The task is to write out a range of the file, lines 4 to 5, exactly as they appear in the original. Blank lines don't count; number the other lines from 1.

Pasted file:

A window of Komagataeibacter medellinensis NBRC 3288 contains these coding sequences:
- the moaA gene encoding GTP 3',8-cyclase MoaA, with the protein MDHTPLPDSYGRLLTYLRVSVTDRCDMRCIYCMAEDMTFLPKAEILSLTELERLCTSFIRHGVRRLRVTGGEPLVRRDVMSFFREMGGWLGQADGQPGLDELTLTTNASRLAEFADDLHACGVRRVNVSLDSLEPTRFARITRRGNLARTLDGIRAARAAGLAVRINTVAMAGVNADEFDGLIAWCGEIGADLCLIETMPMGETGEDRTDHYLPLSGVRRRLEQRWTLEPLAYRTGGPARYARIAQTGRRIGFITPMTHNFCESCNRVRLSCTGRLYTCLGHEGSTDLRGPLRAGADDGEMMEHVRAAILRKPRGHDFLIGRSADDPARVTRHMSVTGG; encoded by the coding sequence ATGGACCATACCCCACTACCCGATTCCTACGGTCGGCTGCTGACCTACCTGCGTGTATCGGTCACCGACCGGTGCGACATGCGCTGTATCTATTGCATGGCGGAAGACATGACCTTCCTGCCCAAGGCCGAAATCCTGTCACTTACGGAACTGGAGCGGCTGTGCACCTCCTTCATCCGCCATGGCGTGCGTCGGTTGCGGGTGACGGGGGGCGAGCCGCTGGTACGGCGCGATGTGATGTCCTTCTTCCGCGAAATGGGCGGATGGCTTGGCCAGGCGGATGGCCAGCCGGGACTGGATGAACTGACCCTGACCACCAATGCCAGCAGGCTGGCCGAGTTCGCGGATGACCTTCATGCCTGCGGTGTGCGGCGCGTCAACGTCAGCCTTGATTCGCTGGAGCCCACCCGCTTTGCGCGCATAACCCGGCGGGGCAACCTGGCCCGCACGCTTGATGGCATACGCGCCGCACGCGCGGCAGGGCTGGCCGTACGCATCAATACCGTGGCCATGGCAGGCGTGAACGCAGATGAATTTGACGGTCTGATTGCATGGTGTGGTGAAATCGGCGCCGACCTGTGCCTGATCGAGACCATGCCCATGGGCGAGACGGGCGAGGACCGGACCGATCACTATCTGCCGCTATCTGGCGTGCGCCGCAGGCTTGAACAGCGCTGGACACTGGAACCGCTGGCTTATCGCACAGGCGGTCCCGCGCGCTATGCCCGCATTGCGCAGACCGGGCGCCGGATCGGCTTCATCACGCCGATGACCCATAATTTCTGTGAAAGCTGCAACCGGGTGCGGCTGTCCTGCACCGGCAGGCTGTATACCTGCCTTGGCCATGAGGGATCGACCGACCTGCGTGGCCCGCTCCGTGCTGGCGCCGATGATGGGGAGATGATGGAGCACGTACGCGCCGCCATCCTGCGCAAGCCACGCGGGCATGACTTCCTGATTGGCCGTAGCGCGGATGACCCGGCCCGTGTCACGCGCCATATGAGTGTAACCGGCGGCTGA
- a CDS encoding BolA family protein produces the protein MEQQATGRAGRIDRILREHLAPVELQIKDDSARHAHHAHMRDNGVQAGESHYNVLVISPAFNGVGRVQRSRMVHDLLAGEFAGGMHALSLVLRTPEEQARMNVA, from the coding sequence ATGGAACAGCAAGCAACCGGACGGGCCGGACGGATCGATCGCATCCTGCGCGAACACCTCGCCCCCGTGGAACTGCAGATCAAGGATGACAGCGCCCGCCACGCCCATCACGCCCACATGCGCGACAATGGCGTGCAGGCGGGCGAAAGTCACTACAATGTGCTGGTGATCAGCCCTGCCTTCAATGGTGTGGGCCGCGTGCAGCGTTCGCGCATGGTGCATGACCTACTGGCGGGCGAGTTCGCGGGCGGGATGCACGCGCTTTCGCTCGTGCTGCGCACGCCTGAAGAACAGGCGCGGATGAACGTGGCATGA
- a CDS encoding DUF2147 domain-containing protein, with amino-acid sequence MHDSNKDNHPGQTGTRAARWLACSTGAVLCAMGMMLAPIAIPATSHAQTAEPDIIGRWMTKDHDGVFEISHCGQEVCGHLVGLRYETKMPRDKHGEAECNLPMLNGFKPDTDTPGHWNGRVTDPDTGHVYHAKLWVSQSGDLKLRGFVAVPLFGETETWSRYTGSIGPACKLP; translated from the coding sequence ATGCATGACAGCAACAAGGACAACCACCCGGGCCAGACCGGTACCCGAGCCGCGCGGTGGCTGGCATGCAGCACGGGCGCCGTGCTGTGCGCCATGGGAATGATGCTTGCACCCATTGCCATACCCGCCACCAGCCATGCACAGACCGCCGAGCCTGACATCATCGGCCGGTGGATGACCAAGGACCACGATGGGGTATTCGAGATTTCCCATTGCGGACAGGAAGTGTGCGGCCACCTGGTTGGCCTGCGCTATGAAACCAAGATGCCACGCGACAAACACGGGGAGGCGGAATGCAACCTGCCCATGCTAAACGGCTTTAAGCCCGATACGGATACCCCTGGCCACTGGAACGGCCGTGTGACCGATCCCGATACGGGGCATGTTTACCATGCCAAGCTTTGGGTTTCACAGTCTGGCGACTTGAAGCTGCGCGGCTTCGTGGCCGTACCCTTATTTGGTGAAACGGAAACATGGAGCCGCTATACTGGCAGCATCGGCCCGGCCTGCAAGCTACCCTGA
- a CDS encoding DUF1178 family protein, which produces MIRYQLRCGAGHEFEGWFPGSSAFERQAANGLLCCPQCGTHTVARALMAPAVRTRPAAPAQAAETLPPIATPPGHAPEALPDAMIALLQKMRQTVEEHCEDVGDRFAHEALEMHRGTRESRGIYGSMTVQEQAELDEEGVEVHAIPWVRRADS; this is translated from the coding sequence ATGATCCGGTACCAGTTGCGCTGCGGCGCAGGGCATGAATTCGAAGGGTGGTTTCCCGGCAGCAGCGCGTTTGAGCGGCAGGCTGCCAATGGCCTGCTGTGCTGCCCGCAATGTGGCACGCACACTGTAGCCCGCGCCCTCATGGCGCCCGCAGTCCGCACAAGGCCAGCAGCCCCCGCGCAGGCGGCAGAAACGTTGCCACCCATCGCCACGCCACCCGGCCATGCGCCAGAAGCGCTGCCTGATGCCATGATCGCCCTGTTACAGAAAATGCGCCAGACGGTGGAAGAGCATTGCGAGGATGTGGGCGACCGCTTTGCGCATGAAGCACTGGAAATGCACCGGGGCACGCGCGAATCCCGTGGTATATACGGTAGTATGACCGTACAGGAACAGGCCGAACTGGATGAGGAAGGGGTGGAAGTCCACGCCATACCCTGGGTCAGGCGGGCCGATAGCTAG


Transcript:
- a CDS encoding DUF2147 domain-containing protein, with amino-acid sequence MHDSNKDNHPGQTGTRAARWLACSTGAVLCAMGMMLAPIAIPATSHAQTAEPDIIGRWMTKDHDGVFEISHCGQEVCGHLVGLRYETKMPRDKHGEAECNLPMLNGFKPDTDTPGHWNGRVTDPDTGHVYHAKLWVSQSGDLKLRGFVAVPLFGETETWSRYTGSIGPACKLP; translated from the coding sequence ATGCATGACAGCAACAAGGACAACCACCCGGGCCAGACCGGTACCCGAGCCGCGCGGTGGCTGGCATGCAGCACGGGCGCCGTGCTGTGCGCCATGGGAATGATGCTTGCACCCATTGCCATACCCGCCACCAGCCATGCACAGACCGCCGAGCCTGACATCATCGGCCGGTGGATGACCAAGGACCACGATGGGGTATTCGAGATTTCCCATTGCGGACAGGAAGTGTGCGGCCACCTGGTTGGCCTGCGCTATGAAACCAAGATGCCACGCGACAAACACGGGGAGGCGGAATGCAACCTGCCCATGCTAAACGGCTTTAAGCCCGATACGGATACCCCTGGCCACTGGAACGGCCGTGTGACCGATCCCGATACGGGGCATGTTTACCATGCCAAGCTTTGGGTTTCACAGTCTGGCGACTTGAAGCTGCGCGGCTTCGTGGCCGTACCCTTATTTGGTGAAACGGAAACATGGAGCCGCTATACTGGCAGCATCGGCCCGGCCTGCAAGCTACCCTGA
- a CDS encoding DUF1178 family protein, which produces MIRYQLRCGAGHEFEGWFPGSSAFERQAANGLLCCPQCGTHTVARALMAPAVRTRPAAPAQAAETLPPIATPPGHAPEALPDAMIALLQKMRQTVEEHCEDVGDRFAHEALEMHRGTRESRGIYGSMTVQEQAELDEEGVEVHAIPWVRRADS; this is translated from the coding sequence ATGATCCGGTACCAGTTGCGCTGCGGCGCAGGGCATGAATTCGAAGGGTGGTTTCCCGGCAGCAGCGCGTTTGAGCGGCAGGCTGCCAATGGCCTGCTGTGCTGCCCGCAATGTGGCACGCACACTGTAGCCCGCGCCCTCATGGCGCCCGCAGTCCGCACAAGGCCAGCAGCCCCCGCGCAGGCGGCAGAAACGTTGCCACCCATCGCCACGCCACCCGGCCATGCGCCAGAAGCGCTGCCTGATGCCATGATCGCCCTGTTACAGAAAATGCGCCAGACGGTGGAAGAGCATTGCGAGGATGTGGGCGACCGCTTTGCGCATGAAGCACTGGAAATGCACCGGGGCACGCGCGAATCCCGTGGTATATACGGTAGTATGACCGTACAGGAACAGGCCGAACTGGATGAGGAAGGGGTGGAAGTCCACGCCATACCCTGGGTCAGGCGGGCCGATAGCTAG